The Arbitration Act 1996 is the main piece of legislation relating to all arbitrations (both domestic and international) in England, Wales and Northern Ireland. It consolidates three prior acts of 1950, 1975 and 1979 which applied to different aspects of arbitration and were built on by case law.
Arbitration is a private, contractual form of dispute resolution. It provides for the determination of disputes by a third party arbitrator or arbitration panel, selected by the parties to the dispute. Disputes are resolved on the basis of material facts, documents and relevant principles of law. The arbitration process is administered by an appointed arbitrator. There are only limited rights of appeal and legal costs are usually awarded to the successful party.
 Purpose of the Act
The Arbitration Act:
- Consolidates and updates the existing legislation on arbitration.
- Organises the legal rules and principles that had been established by case law.
- Brings English law into line with internationally recognised principles of arbitration law.
- Aims to make arbitration more appealing both to domestic and to international users.
- Is intended to be easy to use with a logical structure and composed in plain English.
- Defines the objective of arbitration but does not include a definition.
- Increases the scope of party autonomy.
- Enhances the powers of the arbitral tribunal.
- Limits judicial intervention in the arbitration process while preserving the courts’ powers to provide assistance where necessary to make arbitration fair and efficient.
The majority of commercial disputes can be taken to arbitration, if both parties agree on this approach. The Act emphasises the parties' right to choose their own form of dispute resolution and also preserves the ability of other statutes and the public interest to override this. The Act does not define the circumstances in which disputes cannot be taken to arbitration. However it does state various other pieces of legislation that protect the rights of access to court for certain types of dispute, such as for employment discrimination claims, applications for access to children or applications for financial assistance in divorce cases where a post-nuptial agreement exists.
It will not be possible for some disputes to be taken to arbitration because the remedy sought is not one that a tribunal can grant. In the commercial environment, there are not many disputes that cannot be taken to abitration. The courts will consider whether there are public interest reasons for a dispute to be decided in a judicial process, but this is not common.
 General principles
The Arbitration Act is based on three guiding principles:
- Fairness – The aim of arbitration is to obtain a fair resolution of a dispute by an impartial tribunal.
- Party autonomy – Parties are free to decide how their dispute may be resolved, with any necessary safeguards for public safety.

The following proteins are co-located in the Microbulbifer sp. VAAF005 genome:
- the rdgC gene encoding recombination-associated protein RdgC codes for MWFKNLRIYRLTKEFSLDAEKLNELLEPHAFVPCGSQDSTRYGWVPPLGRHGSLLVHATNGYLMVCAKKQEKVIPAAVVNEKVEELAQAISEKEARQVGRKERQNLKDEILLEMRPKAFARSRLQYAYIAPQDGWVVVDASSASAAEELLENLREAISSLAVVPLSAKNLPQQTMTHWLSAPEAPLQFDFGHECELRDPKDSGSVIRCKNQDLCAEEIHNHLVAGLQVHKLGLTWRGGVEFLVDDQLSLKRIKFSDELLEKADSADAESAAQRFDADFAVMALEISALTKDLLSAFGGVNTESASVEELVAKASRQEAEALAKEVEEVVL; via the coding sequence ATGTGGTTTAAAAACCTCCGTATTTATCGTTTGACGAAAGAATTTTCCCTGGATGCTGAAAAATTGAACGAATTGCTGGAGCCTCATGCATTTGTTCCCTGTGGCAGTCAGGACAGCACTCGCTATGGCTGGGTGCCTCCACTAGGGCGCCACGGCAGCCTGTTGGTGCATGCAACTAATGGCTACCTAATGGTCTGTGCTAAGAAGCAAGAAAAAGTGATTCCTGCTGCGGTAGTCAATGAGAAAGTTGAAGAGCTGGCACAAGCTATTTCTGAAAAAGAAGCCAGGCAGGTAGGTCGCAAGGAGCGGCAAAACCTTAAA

- Non-intervention by the court – The Act emphasises that the courts should not intervene unless stated within the Act.
The Act does not specify a limit on the number of arbitrators that can be appointed by parties, however typically between one and three are chosen.
The act does not specify who can be appointed as an arbitrator but some arbitration agreements specify that they must be members of a specific profession or hold certain qualifications. However, they must be impartial.
The arbitrator(s) form a judgment based on the evidence presented by both parties.
 Arbitration agreement
There are various requirements for the arbitration agreement:
- Formal requirements – The agreement must be made in writing.
- Separability – The agreement is considered separate to the main commercial agreement into which it is incorporated.
- Mandatory and non-mandatory provisions – There are various mandatory provisions that are specified in Schedule 1 of the Arbitration Act and other provisions in Part I are non-mandatory.
 Related articles on Designing Buildings Wiki.
- Alternative dispute resolution.
- Alternative Dispute Resolution legislation.
- Causes of construction disputes.
- Construction Industry Model Arbitration Rules CIMAR.
- Dispute resolution boards.
- Housing Grants, Construction and Regeneration Act.
- Provisional relief.
- Scheme for Construction Contracts.
- The Housing Grants, Construction and Regeneration Act.
- Scheme for Construction Contracts.
 External references
Featured articles and news
An introduction to the categories, procedures and types of listed buildings.
This Australian robotics firm have developed a bricklaying machine capable of building a house in 3 days.
20bn devices will be online by 2020, generating huge volumes of information. Is society making the most of this rich data?
Built over a period of 632 years, Cologne Cathedral is considered one of the world's finest examples of Gothic architecture.
UandI adds £1.5bn to development pipeline.
Here are 5 things leaders can do to create a truly circular economy.
Find out about the different types of delays on construction projects.
Researchers at Wien university have developed new system to create an inflatable concrete structure.
ICE responds to the first consultation on the government's industrial strategy post-Brexit.
Take a look at this newly-opened tower in Chicago with a remarkable 20:1 height-to-base ratio.
The principles, practice and formwork of one of the most important components of modern architecture.